Whole of Lancashire facing hosepipe ban

Millions of people are facing a hosepipe ban as Lancashire continues to swelter in the hottest weather since the heatwave of 1976.

Monday, 16th July 2018, 9:34 pm
Updated Tuesday, 17th July 2018, 9:37 am
The dried-up bed of the United Utilities-owned Wayoh Reservoir in the village of Edgworth, Bolton

United Utilities has announced today that a hosepipe ban will be put in force in Lancashire as reservoir water levels dip.

The ban, which comes in to forces on Sunday, August 5, will affect seven million customers in the North West of England.

It comes as water levels in the county dip to dangerous levels, including Wayoh Reservoir, near Bolton, which is almost completely empty.

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Martin Padley, United Utilities water services director, said: “Despite some recent rainfall, reservoir levels are still lower than we would expect at this time of year and, with forecasters predicting a return to hot dry weather for the rest of July, we are now at a point where we will need to impose some temporary restrictions on customers.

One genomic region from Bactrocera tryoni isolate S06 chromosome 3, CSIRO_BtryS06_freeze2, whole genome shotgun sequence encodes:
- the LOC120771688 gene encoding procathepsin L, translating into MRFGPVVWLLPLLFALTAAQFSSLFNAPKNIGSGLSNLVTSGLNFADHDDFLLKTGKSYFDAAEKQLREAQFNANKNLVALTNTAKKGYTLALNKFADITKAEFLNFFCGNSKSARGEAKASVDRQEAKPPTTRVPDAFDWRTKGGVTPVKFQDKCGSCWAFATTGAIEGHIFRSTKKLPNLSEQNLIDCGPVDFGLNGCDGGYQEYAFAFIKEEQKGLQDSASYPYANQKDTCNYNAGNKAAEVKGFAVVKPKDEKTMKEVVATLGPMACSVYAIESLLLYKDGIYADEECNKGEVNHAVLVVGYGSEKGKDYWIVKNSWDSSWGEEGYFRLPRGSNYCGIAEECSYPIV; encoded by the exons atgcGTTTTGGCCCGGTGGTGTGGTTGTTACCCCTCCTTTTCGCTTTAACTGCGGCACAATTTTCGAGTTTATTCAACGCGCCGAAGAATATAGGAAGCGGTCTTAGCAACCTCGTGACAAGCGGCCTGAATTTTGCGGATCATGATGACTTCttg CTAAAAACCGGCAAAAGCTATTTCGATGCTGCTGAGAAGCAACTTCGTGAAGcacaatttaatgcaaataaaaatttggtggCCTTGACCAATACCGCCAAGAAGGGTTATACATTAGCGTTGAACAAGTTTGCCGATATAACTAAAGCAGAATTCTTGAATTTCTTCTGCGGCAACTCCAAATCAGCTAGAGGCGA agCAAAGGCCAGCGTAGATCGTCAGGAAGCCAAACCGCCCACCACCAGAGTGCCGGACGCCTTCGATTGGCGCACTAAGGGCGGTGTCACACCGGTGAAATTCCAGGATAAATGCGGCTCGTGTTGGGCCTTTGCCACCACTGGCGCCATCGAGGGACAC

“It is not a decision we have taken lightly and we are enormously grateful to customers for having helped reduce the demand on our network over the last couple of weeks, but unless we get a period of sustained rainfall before August 5 these restrictions will help us safeguard essential water supplies for longer.”

The ban will apply to domestic customers who get their water supply from United Utilities and restricts the use of hosepipes or sprinklers for watering private gardens and washing private cars.

Customers will still be able to water their gardens with a watering can and wash their vehicles using a bucket and sponge as this uses a fraction of the amount of water a hosepipe or sprinkler uses.

According to the firm a hosepipe uses 540 litres an hour, as much as a family of four would use in one day, while a sprinkler left running overnight uses as much water as a family of four would use in one week.

A hosepipe ban can reduce water usage by 5-10 per cent, according to research by United Kingdom Water Industry Research, which in the North West would amount to over 100 million litres per day.

United Utilities said the ban was alongside the company’s efforts to maintain essential supplies, including maximising water abstraction from ground water supplies, moving water around its regional integrated network of pipes and running a campaign to encourage customers to use water wisely.

Customers can find out whether they are in an area affected by the ban, and get more information on water saving tips, by entering their postcode into the search facility at www.unitedutilities.com